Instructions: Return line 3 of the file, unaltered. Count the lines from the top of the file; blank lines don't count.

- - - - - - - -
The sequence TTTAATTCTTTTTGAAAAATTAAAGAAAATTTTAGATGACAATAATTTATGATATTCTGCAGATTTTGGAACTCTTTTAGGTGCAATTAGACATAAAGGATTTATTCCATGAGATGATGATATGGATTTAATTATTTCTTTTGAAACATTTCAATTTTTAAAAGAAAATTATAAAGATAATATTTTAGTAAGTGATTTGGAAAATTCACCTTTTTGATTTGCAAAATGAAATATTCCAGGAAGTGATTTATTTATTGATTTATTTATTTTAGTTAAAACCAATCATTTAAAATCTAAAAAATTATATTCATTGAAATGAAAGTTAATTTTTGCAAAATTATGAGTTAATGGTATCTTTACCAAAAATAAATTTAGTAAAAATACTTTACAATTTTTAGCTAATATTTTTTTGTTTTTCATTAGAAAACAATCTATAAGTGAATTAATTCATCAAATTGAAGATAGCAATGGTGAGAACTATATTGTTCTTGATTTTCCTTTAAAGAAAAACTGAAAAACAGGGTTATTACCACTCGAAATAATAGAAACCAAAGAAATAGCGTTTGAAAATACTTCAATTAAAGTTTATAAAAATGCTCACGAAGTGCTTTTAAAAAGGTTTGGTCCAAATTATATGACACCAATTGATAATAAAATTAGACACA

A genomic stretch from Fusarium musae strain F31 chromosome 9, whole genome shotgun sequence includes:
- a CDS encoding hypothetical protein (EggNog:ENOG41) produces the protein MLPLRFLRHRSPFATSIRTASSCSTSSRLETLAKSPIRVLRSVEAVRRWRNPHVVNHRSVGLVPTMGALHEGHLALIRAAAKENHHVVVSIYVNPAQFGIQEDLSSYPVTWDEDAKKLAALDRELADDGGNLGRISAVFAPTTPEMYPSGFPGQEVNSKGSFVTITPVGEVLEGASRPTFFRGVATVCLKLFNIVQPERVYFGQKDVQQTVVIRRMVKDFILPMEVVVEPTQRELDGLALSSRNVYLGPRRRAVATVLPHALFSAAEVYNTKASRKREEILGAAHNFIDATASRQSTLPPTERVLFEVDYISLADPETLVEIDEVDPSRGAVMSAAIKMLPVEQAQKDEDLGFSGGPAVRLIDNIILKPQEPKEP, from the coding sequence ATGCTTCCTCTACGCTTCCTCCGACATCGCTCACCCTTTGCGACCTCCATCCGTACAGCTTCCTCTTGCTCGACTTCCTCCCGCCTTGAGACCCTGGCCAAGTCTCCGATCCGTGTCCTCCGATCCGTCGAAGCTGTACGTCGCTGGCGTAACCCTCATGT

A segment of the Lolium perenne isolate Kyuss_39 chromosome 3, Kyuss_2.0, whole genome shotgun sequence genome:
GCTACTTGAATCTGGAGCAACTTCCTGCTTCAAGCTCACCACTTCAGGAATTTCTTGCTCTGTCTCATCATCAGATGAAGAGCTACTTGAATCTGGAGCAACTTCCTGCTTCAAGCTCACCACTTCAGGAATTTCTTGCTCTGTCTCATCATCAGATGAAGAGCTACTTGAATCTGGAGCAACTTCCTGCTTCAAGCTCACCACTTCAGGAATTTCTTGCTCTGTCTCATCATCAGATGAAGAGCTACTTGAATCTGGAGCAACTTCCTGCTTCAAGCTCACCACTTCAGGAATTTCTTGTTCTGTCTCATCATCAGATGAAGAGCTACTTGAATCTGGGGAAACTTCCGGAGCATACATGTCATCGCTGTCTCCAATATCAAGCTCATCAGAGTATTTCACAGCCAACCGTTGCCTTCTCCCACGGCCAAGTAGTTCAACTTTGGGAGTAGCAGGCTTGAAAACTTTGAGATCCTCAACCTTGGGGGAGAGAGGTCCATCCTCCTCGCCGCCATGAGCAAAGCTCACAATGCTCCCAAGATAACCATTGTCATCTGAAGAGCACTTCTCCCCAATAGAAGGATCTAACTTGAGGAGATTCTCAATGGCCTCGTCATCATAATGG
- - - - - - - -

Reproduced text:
- a CDS encoding hypothetical protein (EggNog:ENOG41) produces the protein MLPLRFLRHRSPFATSIRTASSCSTSSRLETLAKSPIRVLRSVEAVRRWRNPHVVNHRSVGLVPTMGALHEGHLALIRAAAKENHHVVVSIYVNPAQFGIQEDLSSYPVTWDEDAKKLAALDRELADDGGNLGRISAVFAPTTPEMYPSGFPGQEVNSKGSFVTITPVGEVLEGASRPTFFRGVATVCLKLFNIVQPERVYFGQKDVQQTVVIRRMVKDFILPMEVVVEPTQRELDGLALSSRNVYLGPRRRAVATVLPHALFSAAEVYNTKASRKREEILGAAHNFIDATASRQSTLPPTERVLFEVDYISLADPETLVEIDEVDPSRGAVMSAAIKMLPVEQAQKDEDLGFSGGPAVRLIDNIILKPQEPKEP, from the coding sequence ATGCTTCCTCTACGCTTCCTCCGACATCGCTCACCCTTTGCGACCTCCATCCGTACAGCTTCCTCTTGCTCGACTTCCTCCCGCCTTGAGACCCTGGCCAAGTCTCCGATCCGTGTCCTCCGATCCGTCGAAGCTGTACGTCGCTGGCGTAACCCTCATGT